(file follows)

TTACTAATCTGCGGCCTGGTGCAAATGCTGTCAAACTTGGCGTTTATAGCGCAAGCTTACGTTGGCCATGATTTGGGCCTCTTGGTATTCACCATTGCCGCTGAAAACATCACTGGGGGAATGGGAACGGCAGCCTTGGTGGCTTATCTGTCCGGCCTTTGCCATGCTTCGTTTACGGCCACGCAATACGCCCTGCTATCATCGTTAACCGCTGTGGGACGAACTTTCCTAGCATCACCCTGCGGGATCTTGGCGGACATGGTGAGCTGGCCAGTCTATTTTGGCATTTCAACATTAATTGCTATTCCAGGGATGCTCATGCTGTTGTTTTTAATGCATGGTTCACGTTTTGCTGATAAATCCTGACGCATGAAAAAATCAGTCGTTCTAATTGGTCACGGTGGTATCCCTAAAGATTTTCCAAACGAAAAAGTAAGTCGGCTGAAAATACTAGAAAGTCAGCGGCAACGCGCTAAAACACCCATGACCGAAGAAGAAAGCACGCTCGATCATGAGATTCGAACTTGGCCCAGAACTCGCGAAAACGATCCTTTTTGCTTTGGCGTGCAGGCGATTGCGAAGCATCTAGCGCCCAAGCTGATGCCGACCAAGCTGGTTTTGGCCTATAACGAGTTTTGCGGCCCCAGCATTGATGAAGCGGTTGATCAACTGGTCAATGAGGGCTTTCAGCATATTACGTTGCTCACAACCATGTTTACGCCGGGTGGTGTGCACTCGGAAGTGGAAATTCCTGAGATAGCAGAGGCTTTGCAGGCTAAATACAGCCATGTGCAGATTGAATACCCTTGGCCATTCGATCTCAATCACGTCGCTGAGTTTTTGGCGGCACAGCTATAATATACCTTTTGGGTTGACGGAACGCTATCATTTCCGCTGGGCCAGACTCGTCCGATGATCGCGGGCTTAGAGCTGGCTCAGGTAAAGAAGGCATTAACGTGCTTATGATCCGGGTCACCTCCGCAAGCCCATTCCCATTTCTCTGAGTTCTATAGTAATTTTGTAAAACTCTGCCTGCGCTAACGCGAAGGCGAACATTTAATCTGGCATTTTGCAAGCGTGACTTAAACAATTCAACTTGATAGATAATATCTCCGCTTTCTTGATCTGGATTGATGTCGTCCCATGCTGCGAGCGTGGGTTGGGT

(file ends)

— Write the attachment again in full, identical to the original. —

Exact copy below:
TTACTAATCTGCGGCCTGGTGCAAATGCTGTCAAACTTGGCGTTTATAGCGCAAGCTTACGTTGGCCATGATTTGGGCCTCTTGGTATTCACCATTGCCGCTGAAAACATCACTGGGGGAATGGGAACGGCAGCCTTGGTGGCTTATCTGTCCGGCCTTTGCCATGCTTCGTTTACGGCCACGCAATACGCCCTGCTATCATCGTTAACCGCTGTGGGACGAACTTTCCTAGCATCACCCTGCGGGATCTTGGCGGACATGGTGAGCTGGCCAGTCTATTTTGGCATTTCAACATTAATTGCTATTCCAGGGATGCTCATGCTGTTGTTTTTAATGCATGGTTCACGTTTTGCTGATAAATCCTGACGCATGAAAAAATCAGTCGTTCTAATTGGTCACGGTGGTATCCCTAAAGATTTTCCAAACGAAAAAGTAAGTCGGCTGAAAATACTAGAAAGTCAGCGGCAACGCGCTAAAACACCCATGACCGAAGAAGAAAGCACGCTCGATCATGAGATTCGAACTTGGCCCAGAACTCGCGAAAACGATCCTTTTTGCTTTGGCGTGCAGGCGATTGCGAAGCATCTAGCGCCCAAGCTGATGCCGACCAAGCTGGTTTTGGCCTATAACGAGTTTTGCGGCCCCAGCATTGATGAAGCGGTTGATCAACTGGTCAATGAGGGCTTTCAGCATATTACGTTGCTCACAACCATGTTTACGCCGGGTGGTGTGCACTCGGAAGTGGAAATTCCTGAGATAGCAGAGGCTTTGCAGGCTAAATACAGCCATGTGCAGATTGAATACCCTTGGCCATTCGATCTCAATCACGTCGCTGAGTTTTTGGCGGCACAGCTATAATATACCTTTTGGGTTGACGGAACGCTATCATTTCCGCTGGGCCAGACTCGTCCGATGATCGCGGGCTTAGAGCTGGCTCAGGTAAAGAAGGCATTAACGTGCTTATGATCCGGGTCACCTCCGCAAGCCCATTCCCATTTCTCTGAGTTCTATAGTAATTTTGTAAAACTCTGCCTGCGCTAACGCGAAGGCGAACATTTAATCTGGCATTTTGCAAGCGTGACTTAAACAATTCAACTTGATAGATAATATCTCCGCTTTCTTGATCTGGATTGATGTCGTCCCATGCTGCGAGCGTGGGTTGGGT